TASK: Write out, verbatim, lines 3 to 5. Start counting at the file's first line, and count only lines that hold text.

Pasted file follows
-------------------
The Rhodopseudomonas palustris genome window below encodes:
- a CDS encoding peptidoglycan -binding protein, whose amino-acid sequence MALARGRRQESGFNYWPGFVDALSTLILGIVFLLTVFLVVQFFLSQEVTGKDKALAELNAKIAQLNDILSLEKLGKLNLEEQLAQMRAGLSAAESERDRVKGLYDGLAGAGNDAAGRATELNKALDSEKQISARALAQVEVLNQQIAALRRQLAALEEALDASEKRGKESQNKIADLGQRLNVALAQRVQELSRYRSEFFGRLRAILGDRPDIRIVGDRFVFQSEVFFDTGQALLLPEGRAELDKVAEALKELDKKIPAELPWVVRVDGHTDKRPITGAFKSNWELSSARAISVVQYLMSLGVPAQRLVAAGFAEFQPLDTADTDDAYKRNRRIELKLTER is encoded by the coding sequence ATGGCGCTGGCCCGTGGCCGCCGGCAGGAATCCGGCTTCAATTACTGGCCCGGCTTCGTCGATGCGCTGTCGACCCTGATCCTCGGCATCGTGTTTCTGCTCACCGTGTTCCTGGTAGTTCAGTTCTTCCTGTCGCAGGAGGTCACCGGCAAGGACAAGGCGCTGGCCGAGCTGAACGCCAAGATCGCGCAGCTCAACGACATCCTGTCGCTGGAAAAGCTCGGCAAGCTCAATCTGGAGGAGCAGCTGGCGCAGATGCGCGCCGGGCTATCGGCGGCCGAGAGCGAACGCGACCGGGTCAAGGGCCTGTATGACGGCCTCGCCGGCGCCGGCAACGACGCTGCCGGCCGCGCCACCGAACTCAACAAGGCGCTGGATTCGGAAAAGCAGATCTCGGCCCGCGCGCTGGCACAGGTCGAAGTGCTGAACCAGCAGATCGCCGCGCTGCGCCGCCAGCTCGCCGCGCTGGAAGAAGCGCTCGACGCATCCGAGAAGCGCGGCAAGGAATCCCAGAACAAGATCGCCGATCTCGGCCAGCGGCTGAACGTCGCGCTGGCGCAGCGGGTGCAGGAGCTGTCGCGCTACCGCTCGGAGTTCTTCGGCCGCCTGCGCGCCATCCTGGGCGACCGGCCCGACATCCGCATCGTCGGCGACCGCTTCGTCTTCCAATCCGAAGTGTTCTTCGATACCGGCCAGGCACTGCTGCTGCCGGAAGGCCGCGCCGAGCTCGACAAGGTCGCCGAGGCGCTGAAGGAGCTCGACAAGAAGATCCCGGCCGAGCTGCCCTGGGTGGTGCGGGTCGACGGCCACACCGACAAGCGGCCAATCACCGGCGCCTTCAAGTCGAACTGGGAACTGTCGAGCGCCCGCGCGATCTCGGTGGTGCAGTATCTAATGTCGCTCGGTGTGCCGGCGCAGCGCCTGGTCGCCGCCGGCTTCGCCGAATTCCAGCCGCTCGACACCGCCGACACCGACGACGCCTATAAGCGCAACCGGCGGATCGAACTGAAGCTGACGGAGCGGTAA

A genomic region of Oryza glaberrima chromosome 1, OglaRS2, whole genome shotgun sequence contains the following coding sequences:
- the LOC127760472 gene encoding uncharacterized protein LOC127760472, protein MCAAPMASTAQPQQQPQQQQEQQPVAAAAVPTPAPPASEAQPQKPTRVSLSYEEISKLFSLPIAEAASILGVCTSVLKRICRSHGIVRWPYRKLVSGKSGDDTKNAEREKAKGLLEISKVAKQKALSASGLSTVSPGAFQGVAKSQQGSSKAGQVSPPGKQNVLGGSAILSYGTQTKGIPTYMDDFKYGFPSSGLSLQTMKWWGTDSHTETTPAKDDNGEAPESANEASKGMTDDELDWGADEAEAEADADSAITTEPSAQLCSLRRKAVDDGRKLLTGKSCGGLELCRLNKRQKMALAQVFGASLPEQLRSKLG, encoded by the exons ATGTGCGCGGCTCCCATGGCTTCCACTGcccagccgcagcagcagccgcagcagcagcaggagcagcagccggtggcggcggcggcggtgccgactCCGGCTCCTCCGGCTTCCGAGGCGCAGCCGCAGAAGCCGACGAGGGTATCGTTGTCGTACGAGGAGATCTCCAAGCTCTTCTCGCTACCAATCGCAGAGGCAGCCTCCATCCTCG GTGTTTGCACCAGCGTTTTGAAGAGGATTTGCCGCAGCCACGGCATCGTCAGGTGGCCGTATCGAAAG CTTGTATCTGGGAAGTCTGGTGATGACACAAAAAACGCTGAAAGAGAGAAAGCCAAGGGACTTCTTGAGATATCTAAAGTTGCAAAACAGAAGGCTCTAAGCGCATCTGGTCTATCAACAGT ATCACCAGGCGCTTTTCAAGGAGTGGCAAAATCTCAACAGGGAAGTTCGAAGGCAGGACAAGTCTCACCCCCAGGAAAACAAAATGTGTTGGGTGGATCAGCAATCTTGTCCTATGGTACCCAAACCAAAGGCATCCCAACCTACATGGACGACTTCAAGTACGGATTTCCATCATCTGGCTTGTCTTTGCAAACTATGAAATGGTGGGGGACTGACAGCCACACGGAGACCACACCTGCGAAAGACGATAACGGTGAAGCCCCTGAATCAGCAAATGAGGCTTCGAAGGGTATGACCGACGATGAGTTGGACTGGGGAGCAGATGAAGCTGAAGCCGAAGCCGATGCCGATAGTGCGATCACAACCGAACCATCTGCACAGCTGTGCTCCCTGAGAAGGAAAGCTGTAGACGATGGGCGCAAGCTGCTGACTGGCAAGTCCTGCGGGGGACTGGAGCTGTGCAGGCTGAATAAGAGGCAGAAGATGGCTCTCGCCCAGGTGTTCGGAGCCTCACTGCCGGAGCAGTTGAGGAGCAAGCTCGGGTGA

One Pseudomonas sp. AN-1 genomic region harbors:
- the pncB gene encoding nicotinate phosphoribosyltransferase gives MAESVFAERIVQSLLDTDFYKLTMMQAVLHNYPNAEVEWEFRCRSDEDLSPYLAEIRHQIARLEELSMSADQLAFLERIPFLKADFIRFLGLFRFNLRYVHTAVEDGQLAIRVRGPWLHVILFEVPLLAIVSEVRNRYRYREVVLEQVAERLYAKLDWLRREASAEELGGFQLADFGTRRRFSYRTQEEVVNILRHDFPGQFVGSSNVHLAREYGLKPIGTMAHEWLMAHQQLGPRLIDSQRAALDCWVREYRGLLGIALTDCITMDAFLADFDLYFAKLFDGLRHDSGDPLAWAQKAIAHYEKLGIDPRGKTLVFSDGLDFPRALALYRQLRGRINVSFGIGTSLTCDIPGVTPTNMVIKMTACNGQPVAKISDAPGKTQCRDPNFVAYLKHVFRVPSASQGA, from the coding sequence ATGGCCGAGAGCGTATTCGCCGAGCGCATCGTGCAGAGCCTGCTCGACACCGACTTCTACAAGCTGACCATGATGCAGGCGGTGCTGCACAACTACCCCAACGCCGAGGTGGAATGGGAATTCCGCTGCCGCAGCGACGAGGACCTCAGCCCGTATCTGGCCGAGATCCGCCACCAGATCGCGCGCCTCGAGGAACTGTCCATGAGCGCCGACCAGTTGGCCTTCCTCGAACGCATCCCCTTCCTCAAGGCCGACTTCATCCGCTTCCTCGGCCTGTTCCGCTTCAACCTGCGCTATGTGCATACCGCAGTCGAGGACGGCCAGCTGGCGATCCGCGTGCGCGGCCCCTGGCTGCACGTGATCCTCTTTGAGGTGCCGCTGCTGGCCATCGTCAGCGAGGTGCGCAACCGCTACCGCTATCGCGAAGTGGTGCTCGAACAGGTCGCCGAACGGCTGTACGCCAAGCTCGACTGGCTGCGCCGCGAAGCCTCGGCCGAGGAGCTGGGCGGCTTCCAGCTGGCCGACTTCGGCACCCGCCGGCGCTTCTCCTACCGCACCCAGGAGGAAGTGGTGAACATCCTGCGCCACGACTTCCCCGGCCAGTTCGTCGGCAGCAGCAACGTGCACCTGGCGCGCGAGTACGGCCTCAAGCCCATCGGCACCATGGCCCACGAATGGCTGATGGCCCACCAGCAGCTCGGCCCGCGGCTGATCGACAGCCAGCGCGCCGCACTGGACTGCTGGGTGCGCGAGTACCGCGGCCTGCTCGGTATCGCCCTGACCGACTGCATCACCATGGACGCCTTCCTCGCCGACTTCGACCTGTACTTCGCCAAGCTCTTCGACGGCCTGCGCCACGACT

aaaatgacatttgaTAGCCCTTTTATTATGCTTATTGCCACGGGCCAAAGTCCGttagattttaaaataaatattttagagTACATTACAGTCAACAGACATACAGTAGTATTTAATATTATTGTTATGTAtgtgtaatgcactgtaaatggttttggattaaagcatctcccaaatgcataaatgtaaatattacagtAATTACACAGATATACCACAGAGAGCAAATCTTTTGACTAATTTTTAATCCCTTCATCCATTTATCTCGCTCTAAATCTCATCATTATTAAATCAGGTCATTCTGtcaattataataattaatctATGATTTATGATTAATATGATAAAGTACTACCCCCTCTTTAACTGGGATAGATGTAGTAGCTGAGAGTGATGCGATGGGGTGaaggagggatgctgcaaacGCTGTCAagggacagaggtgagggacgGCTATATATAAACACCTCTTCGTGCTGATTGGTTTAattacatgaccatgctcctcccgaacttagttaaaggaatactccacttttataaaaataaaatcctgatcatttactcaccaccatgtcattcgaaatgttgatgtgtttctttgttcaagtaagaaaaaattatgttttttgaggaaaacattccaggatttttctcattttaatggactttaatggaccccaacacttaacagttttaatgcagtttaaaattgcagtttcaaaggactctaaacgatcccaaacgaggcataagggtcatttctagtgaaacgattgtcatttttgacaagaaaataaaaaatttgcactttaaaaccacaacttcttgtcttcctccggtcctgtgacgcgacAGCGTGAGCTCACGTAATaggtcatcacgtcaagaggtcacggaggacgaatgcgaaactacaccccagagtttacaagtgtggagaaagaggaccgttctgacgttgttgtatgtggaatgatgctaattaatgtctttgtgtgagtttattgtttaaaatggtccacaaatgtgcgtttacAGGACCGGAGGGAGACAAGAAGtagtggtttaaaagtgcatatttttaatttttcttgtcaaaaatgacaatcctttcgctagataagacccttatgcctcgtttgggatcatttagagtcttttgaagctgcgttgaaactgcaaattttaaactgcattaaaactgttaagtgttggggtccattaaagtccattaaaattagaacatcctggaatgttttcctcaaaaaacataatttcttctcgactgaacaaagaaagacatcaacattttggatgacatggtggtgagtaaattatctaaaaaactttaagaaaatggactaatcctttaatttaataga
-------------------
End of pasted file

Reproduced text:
A genomic region of Oryza glaberrima chromosome 1, OglaRS2, whole genome shotgun sequence contains the following coding sequences:
- the LOC127760472 gene encoding uncharacterized protein LOC127760472, protein MCAAPMASTAQPQQQPQQQQEQQPVAAAAVPTPAPPASEAQPQKPTRVSLSYEEISKLFSLPIAEAASILGVCTSVLKRICRSHGIVRWPYRKLVSGKSGDDTKNAEREKAKGLLEISKVAKQKALSASGLSTVSPGAFQGVAKSQQGSSKAGQVSPPGKQNVLGGSAILSYGTQTKGIPTYMDDFKYGFPSSGLSLQTMKWWGTDSHTETTPAKDDNGEAPESANEASKGMTDDELDWGADEAEAEADADSAITTEPSAQLCSLRRKAVDDGRKLLTGKSCGGLELCRLNKRQKMALAQVFGASLPEQLRSKLG, encoded by the exons ATGTGCGCGGCTCCCATGGCTTCCACTGcccagccgcagcagcagccgcagcagcagcaggagcagcagccggtggcggcggcggcggtgccgactCCGGCTCCTCCGGCTTCCGAGGCGCAGCCGCAGAAGCCGACGAGGGTATCGTTGTCGTACGAGGAGATCTCCAAGCTCTTCTCGCTACCAATCGCAGAGGCAGCCTCCATCCTCG GTGTTTGCACCAGCGTTTTGAAGAGGATTTGCCGCAGCCACGGCATCGTCAGGTGGCCGTATCGAAAG CTTGTATCTGGGAAGTCTGGTGATGACACAAAAAACGCTGAAAGAGAGAAAGCCAAGGGACTTCTTGAGATATCTAAAGTTGCAAAACAGAAGGCTCTAAGCGCATCTGGTCTATCAACAGT ATCACCAGGCGCTTTTCAAGGAGTGGCAAAATCTCAACAGGGAAGTTCGAAGGCAGGACAAGTCTCACCCCCAGGAAAACAAAATGTGTTGGGTGGATCAGCAATCTTGTCCTATGGTACCCAAACCAAAGGCATCCCAACCTACATGGACGACTTCAAGTACGGATTTCCATCATCTGGCTTGTCTTTGCAAACTATGAAATGGTGGGGGACTGACAGCCACACGGAGACCACACCTGCGAAAGACGATAACGGTGAAGCCCCTGAATCAGCAAATGAGGCTTCGAAGGGTATGACCGACGATGAGTTGGACTGGGGAGCAGATGAAGCTGAAGCCGAAGCCGATGCCGATAGTGCGATCACAACCGAACCATCTGCACAGCTGTGCTCCCTGAGAAGGAAAGCTGTAGACGATGGGCGCAAGCTGCTGACTGGCAAGTCCTGCGGGGGACTGGAGCTGTGCAGGCTGAATAAGAGGCAGAAGATGGCTCTCGCCCAGGTGTTCGGAGCCTCACTGCCGGAGCAGTTGAGGAGCAAGCTCGGGTGA

One Pseudomonas sp. AN-1 genomic region harbors: